1) “The City on the Edge of Forever” (The Original Series, Season 1)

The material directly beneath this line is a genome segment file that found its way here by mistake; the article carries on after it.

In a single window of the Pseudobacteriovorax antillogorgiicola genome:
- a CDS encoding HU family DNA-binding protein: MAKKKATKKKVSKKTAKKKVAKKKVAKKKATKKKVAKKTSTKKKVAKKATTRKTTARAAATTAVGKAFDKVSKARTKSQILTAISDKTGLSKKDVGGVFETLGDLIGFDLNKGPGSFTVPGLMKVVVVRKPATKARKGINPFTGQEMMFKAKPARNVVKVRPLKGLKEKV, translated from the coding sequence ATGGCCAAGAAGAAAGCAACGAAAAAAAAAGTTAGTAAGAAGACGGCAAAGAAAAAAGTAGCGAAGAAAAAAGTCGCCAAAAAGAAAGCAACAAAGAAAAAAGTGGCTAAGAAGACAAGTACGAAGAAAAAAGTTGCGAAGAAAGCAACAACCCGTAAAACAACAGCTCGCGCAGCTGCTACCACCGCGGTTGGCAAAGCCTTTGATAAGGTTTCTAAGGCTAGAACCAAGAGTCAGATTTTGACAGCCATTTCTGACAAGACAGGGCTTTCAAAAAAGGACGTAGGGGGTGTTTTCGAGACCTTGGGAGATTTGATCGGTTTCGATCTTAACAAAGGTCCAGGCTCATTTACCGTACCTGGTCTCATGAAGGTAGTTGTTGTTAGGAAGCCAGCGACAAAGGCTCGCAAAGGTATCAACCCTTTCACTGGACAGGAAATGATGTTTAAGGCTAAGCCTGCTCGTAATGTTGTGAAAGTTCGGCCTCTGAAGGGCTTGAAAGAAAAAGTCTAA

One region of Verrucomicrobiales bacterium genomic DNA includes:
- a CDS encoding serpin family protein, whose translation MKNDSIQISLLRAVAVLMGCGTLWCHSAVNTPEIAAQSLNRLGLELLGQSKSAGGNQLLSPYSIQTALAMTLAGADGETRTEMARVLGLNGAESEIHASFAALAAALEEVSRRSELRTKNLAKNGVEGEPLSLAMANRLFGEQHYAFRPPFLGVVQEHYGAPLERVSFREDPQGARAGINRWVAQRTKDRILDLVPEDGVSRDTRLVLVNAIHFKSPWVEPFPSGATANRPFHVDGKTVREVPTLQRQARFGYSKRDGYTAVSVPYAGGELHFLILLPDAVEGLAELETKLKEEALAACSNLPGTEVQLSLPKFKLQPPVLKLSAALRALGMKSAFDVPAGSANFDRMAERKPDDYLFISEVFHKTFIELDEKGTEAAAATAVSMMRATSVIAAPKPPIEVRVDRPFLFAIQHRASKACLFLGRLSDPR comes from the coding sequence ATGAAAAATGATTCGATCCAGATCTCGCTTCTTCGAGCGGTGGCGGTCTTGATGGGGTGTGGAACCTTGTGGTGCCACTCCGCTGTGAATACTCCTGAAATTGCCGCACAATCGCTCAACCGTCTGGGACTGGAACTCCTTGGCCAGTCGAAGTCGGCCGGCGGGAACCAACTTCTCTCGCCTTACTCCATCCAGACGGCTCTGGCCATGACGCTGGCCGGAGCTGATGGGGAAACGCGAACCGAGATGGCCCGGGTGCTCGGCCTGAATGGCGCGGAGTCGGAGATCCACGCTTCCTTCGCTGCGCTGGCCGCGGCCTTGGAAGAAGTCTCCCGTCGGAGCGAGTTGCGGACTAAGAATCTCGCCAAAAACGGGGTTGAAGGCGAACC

Yeah, I know, everyone always picks this one, but I watched again to make sure and, yes, it really is the best. It absolutely hums. Joan Collins’ Edith Keeler is a fascinating figure – someone so kind who, if left alone to promote pacifism at a key point in history, could potentially ruin the world. The ending is perfect, and emotionally devastating. Our three main characters, our eternal archetypes, are there. Kirk is clutching Bones after blocking him in his tracks. He’s holding on for dear life with his eyes shut. “I could have saved her!” Bones cries, as Edith now lies dead in the middle of the road. “He knows, doctor. He knows,” Spock replies, and even though the Vulcan is cold and logical, he’s hurting, too. Once they hop back through the Guardian and return to the planet, Shatner delivers the finest moment of acting in his career. A simple “let’s get the hell out of here.” It’s a throwaway line, but the spin he puts on it is absolutely heartbreaking. This is science fiction at its absolute finest, using a way-out and fantastical concept to address universal themes like loss and fate. It is, unquestionably, the greatest Star Trek episode of all time.